Fixed wireless access deployed in UK

A UK consortium including Cambridge Broadband Limited has been awarded a contract by the UK Radiocommunications Agency to deploy a fixed wireless access network in the 3.5GHz band.

A UK consortium including Cambridge Broadband Limited has been awarded a contract by the UK Radiocommunications Agency to deploy a fixed wireless access network in the 3.5GHz band using its VectaStar 3500 technology.

The project is funded by the Radiocommunications Agency as part of its Spectrum Efficiency Scheme, and the results will be made publicly available to help all potential operators of these services.

The consortium aims to characterise the operation of commercial FWA systems, from initial deployment using in-band wireless backhaul, through to network optimisation for optical backhaul. It will investigate issues such as building for growth, multi-operator boundary planning, rural access, and integration with WiFi networks and hotspots.

Peter Wharton, Chief Executive Officer of Cambridge Broadband, explains: ‘Until now, the 3.5GHz spectrum band has not been available for high-performance broadband networks in the UK, and this project will help demonstrate a workable business case to licensees.’

During the course of the nine-month project, a total of five base stations and more than 50 customer premises equipment (CPE) terminals will be deployed. The network will cover urban, suburban and rural geographies in Cambridge and the surrounding areas, and the VectaStar equipment will be deployed in a variety of configurations. As well as being used in a conventional point-to-multipoint configuration, a number of CPEs will be used as WiFi base stations. VectaStar will then be used in a point-to-point configuration to backhaul traffic from these WiFi hot spots. This means that operators can manage their entire network from the end users through to the wide area network.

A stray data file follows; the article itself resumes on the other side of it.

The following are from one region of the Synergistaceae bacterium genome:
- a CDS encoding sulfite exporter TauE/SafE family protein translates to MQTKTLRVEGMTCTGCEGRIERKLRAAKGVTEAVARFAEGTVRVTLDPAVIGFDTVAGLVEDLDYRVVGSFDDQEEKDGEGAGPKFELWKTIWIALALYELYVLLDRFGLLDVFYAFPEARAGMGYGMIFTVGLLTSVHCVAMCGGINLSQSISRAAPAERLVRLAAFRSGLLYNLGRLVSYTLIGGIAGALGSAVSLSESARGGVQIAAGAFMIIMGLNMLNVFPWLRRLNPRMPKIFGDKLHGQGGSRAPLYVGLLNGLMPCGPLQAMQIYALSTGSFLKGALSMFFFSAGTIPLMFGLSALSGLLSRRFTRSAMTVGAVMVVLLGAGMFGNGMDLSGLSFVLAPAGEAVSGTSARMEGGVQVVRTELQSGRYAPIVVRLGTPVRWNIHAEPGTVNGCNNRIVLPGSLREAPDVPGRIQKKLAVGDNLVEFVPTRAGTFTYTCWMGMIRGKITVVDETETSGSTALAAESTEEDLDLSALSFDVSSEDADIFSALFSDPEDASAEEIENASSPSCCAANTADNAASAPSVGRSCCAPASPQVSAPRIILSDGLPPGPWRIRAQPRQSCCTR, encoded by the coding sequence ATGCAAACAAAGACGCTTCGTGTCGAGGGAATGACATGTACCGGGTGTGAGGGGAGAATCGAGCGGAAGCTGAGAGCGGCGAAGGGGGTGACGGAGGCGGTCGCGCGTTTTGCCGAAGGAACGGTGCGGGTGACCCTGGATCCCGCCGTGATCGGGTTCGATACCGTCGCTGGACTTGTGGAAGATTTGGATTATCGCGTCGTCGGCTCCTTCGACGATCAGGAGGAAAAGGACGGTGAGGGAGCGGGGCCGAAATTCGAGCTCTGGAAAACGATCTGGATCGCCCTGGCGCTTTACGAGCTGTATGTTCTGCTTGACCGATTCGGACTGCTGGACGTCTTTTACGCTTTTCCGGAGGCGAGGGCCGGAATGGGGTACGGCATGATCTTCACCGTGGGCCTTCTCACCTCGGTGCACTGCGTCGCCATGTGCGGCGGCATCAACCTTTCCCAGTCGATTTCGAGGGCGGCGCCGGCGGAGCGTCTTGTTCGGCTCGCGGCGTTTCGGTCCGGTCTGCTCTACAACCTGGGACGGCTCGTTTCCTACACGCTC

John Porter, Chief Technical Officer at Cambridge Broadband, comments: ‘We aim to identify the issues that are critical to success for operators. The project will have real end users, with real traffic going to and from an ISP and we will be maintaining a detailed database of instantaneous traffic flows, radio equalisation and other parameters across the entire network.’

The two other project partners are the Laboratory for Communication Engineering in the University of Cambridge Engineering Department, and Cambridge-based independent consulting and research company Cotares Limited. Cotares will manage all aspects of the project including installation, the research programme, and decommissioning. The Laboratory for Communication Engineering will analyse the information gathered in the course of the project and develop models so that it can be applied to new situations.

The project is expected to start immediately, and results will be available in early 2004.

Note: The UK Radiocommunications Agency is an Executive Agency of the UK Department of Trade and Industry. It is responsible for the management of the non-military radio spectrum in the UK, which involves international representation, commissioning research, allocating spectrum and licensing its use, and keeping the radio spectrum clean. It is one of the five regulatory bodies which will merge to form Ofcom towards the end of 2003.